Before we start discussing this topic, we would like to clarify first what machine translation (computer assisted translation) actually is. Machine translation is a product of computational linguistics, a field which explores ways of using computer software to translate texts or speech from one language into another.
The first such software was created back in 1954. As part of the so-called “Georgetown – IBM“ experiment, over sixty sentences were translated from Russian into English. However, even though the experiment was a success at the time, problems appeared when certain terms were translated.
In 1959, IBM developed translation software Mark I, and by 1963, Mark II had already been translating up to 5000 words per hour. Technological advancement and the war in Vietnam lead to the development of IBM 360/67, software which could translate between 80,000 and 100,000 words per hour, from English into Vietnamese.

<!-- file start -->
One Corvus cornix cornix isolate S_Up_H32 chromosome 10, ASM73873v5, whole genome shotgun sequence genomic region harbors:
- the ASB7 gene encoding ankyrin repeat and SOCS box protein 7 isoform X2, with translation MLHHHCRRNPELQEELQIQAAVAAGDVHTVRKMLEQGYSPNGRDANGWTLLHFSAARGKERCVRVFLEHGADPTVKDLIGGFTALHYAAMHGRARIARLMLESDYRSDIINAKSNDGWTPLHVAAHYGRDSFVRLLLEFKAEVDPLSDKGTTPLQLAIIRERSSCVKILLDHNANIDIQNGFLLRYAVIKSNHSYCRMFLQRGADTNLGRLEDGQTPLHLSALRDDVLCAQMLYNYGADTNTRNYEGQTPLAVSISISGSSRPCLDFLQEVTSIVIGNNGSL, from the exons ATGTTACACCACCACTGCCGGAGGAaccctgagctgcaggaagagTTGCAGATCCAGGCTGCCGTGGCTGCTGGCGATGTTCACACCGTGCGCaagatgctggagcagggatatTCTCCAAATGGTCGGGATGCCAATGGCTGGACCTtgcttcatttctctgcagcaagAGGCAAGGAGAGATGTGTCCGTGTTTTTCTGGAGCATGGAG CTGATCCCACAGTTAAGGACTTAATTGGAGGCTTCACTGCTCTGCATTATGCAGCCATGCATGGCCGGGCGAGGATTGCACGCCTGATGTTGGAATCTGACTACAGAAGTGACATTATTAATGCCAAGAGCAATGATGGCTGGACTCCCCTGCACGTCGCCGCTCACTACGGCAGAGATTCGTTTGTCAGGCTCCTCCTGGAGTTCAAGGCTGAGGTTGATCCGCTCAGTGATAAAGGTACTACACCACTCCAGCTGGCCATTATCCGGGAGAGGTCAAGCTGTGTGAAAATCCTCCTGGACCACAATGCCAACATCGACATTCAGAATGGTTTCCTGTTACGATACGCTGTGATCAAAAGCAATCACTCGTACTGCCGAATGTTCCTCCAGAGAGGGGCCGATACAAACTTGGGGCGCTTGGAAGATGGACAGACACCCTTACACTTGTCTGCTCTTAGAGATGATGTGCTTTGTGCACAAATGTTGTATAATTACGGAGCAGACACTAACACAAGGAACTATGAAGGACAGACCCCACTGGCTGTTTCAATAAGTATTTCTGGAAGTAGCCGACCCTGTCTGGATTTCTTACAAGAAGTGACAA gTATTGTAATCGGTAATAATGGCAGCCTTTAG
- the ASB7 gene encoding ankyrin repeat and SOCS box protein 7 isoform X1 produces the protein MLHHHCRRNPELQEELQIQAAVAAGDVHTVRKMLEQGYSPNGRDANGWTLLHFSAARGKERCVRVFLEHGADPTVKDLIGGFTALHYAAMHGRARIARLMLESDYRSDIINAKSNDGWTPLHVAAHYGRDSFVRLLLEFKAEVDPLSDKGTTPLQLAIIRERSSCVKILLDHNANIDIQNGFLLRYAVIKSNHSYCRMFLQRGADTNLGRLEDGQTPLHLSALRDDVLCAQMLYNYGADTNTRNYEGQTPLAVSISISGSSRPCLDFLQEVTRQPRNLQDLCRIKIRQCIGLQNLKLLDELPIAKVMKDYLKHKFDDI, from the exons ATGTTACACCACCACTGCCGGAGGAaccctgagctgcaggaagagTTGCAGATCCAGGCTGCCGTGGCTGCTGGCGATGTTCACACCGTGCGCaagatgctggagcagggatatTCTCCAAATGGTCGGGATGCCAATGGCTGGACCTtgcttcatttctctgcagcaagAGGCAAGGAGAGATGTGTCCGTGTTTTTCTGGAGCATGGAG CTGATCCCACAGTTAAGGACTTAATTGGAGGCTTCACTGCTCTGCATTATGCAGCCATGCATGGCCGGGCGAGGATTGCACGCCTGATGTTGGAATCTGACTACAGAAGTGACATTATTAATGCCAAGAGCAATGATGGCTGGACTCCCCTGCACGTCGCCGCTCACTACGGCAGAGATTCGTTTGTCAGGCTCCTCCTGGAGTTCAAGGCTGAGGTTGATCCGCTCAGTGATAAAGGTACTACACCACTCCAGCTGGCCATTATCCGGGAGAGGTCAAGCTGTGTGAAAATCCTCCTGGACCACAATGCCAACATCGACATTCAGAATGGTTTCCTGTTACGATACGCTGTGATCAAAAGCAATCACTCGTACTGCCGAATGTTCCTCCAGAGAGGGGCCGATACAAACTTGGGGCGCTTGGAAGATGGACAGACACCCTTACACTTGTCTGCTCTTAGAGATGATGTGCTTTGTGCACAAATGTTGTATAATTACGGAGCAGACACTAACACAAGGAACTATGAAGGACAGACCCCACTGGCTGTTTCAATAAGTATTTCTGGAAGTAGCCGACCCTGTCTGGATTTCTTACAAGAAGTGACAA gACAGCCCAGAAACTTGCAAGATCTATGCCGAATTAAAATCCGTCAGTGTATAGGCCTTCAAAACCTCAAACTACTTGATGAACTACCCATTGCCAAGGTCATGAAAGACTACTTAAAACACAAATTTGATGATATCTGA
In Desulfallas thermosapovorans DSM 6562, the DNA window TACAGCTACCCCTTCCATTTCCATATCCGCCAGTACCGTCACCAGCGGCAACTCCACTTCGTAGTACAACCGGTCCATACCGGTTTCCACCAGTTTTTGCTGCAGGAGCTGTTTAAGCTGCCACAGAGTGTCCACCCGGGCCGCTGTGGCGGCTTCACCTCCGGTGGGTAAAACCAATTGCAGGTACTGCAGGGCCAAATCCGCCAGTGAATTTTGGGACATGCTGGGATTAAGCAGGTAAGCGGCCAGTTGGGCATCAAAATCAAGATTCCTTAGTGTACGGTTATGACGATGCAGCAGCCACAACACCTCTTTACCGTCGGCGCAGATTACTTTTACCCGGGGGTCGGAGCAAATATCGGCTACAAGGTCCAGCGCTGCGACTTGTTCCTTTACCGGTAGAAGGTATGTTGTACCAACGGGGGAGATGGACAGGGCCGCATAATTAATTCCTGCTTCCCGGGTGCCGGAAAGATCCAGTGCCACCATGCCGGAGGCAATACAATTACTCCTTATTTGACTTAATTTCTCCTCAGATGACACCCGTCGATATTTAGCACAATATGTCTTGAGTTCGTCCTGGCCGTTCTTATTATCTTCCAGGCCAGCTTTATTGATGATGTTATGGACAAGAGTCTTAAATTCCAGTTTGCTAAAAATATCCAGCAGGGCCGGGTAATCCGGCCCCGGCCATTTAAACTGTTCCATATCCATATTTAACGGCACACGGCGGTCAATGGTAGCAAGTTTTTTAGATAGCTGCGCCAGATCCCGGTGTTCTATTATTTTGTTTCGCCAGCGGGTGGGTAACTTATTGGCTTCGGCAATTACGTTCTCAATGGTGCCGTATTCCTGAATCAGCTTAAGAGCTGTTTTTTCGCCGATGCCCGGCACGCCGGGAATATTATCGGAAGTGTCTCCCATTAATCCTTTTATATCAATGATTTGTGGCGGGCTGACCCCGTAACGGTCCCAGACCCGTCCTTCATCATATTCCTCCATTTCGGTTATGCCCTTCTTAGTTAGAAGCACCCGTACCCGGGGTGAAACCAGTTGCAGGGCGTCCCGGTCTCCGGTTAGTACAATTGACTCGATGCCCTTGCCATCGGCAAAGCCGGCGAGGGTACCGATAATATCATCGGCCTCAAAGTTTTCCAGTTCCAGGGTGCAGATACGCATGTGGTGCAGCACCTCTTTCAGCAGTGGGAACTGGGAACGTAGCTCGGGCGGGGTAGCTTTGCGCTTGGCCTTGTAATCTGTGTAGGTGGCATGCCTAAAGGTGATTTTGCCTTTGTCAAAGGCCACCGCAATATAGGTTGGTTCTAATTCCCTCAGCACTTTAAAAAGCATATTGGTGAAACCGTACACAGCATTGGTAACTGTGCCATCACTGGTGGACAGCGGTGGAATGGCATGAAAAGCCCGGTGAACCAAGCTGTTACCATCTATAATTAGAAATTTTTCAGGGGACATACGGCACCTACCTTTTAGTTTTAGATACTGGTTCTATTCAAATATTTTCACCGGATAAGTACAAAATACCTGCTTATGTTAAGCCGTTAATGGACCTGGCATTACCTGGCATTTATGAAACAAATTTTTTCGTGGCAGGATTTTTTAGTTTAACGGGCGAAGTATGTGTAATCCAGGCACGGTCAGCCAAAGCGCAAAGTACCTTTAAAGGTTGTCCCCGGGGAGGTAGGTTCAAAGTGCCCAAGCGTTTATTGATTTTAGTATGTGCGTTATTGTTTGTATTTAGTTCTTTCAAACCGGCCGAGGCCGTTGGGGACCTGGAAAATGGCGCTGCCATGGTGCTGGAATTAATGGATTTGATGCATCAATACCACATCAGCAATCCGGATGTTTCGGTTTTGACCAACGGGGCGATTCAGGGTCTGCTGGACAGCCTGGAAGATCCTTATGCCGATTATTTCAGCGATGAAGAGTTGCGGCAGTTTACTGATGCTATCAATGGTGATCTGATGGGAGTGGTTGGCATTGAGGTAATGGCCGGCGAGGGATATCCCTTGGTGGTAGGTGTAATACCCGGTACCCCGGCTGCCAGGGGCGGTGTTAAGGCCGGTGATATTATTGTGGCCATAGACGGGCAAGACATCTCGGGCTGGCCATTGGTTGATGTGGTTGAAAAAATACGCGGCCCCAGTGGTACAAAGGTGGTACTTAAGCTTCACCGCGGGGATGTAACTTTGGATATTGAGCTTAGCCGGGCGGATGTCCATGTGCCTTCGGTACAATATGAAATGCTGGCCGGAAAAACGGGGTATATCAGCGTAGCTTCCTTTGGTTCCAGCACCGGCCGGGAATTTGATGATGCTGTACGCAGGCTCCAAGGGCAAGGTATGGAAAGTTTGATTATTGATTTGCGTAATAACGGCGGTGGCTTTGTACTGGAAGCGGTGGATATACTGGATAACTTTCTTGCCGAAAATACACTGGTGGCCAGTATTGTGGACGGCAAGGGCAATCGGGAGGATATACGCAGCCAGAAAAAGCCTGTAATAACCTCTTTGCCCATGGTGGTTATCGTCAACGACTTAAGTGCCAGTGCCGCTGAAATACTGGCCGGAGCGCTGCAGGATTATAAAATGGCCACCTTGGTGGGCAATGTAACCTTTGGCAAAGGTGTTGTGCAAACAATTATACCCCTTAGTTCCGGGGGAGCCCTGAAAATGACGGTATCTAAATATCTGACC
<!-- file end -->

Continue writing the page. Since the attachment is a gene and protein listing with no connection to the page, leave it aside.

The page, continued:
Today, there are many types of software which are used for translation purposes. One person can translate a maximum of 500 words in one hour, while one computer program is capable of translating up to 4,000 words per minute. Software used for translating can also store translated documents in their memories and reuse them if necessary.
However, not a single translation, created by a machine, can be characterized as perfect. In this respect, the human factor is still an irreplaceable ingredient of any quality translation.
* Computer Assisted Translation